If you already have a site, you’ll want to include sign-up forms so people have something to do when they’re done reading. This can be as simple as including a form at the bottom of your website, as well as in the header, just like the one on this site.
If your site is going to be all about getting users to sign up for the newsletter, you’ll want to create a landing page. A landing page is a website specifically designed to meet your marketing needs. In this case, that’s funneling users into subscribing to your newsletter. It’s where a user will “land” when they come to your site from an external source, such as clicking on an ad or in search results, and it’s designed to be simple and to the point.
You’ve probably seen quite a few of them—a common design is a full page illustration, with some headlines and text explaining the service, and most importantly, a “call to action” button. In this case, signing up for the newsletter. It’s usually much more streamlined than your actual home page.
There are plenty of online templates for landing pages, including many you can make with some mail providers, but they’ll all include one thing: a subscription form. This is usually just a form element or other block of code that you can include on your own site. For example, this Mailchimp form can be embedded in your site’s HTML, and included directly on your homepage:
If you’re not able to add code to your website, you can create custom form links that will take you to an external sign-up form, usually hosted by your mail provider. This probably isn’t the best idea, as you’ll definitely want a form on your landing page or main website, but it can help you out if you’re just getting started.
Once you’ve got your form set up and connected to your mail provider, you’ll need to drive traffic towards it. This is the hard part—after all, traffic is what you’re after in the first place. Social media is a great free way to drive traffic towards your site. Google search results (as well as other search engines) can also help people find your site. You’ll want to make sure your search engine optimization (SEO) is done correctly.
Creating the Newsletter
Most providers will have a custom WYSIWYG web editor that will allow you to create the newsletter content manually. Usually, the footer with the social media links, copyright information, and CAN-SPAM compliance will be managed for you, so you can focus on the content.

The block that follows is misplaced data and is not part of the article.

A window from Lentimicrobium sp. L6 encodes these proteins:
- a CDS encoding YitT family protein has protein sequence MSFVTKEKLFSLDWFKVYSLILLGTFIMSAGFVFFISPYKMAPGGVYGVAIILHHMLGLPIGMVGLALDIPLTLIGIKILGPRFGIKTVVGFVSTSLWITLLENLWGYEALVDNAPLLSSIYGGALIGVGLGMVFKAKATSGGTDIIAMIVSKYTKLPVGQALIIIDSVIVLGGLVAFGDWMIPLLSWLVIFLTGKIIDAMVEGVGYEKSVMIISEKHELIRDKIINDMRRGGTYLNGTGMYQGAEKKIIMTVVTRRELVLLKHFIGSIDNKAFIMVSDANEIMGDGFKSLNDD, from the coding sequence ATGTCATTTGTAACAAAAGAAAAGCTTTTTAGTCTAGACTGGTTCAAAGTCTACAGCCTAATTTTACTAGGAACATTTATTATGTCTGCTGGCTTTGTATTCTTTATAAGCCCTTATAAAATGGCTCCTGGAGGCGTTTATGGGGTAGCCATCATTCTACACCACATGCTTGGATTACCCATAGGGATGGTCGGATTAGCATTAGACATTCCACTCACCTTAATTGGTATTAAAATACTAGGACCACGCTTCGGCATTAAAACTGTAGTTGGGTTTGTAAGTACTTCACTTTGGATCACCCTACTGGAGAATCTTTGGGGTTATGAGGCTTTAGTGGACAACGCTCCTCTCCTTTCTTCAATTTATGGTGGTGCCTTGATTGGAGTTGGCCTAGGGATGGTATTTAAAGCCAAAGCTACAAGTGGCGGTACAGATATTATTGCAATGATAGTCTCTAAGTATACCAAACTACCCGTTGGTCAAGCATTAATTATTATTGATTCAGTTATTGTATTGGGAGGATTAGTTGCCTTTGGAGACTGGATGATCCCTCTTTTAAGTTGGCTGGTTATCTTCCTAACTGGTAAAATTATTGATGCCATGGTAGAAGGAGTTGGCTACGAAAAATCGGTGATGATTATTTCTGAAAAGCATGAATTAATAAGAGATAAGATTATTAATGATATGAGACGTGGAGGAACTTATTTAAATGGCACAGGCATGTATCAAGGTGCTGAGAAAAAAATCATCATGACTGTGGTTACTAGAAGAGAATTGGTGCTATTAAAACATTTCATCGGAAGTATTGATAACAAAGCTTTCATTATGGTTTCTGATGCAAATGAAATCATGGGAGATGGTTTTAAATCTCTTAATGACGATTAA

If you’re not sending handwritten newsletters, there are plenty of options for automating the newsletter. If you’re using WordPress or anything else that can output an RSS feed, you can send automated RSS updates with MailChimp.
In addition to your newsletter, mail providers can offer other email-related services that may be useful to your business. You can create emails to welcome new subscribers, thank customers who have made an online purchase, and even wish people happy birthday with exclusive offers.
Make Sure Your Emails Get Where They’re Going
Your emails need to have Domainkeys Identified Mail (DKIM) and Sender Policy Framework (SPF) authentication, or they’re likely to end up in a spam or junk folder. DKIM and SPF authentication verify that the person sending the email is the same person who owns the domain name, to make sure nobody can send spam email on your behalf.
Most mail providers will have options to set this up, and some will even have it set up by default. Mailchimp has authentication built in, and will send emails through its own servers, which will be trusted. This leads to “via mcsv.net” showing up next to the “From” name in some email clients, so if you set up your own custom DKIM and SPF authentication, you can get rid of it.
On another note, you can make sure your emails are being opened with certain mail providers. Many newsletters and marketing emails use special tracking pixels that can detect when the email is opened by each person on your list. This can help you understand what kind of content gets more clicks, and when used in conjunction with A/B testing, can really improve your newsletters engagement rate.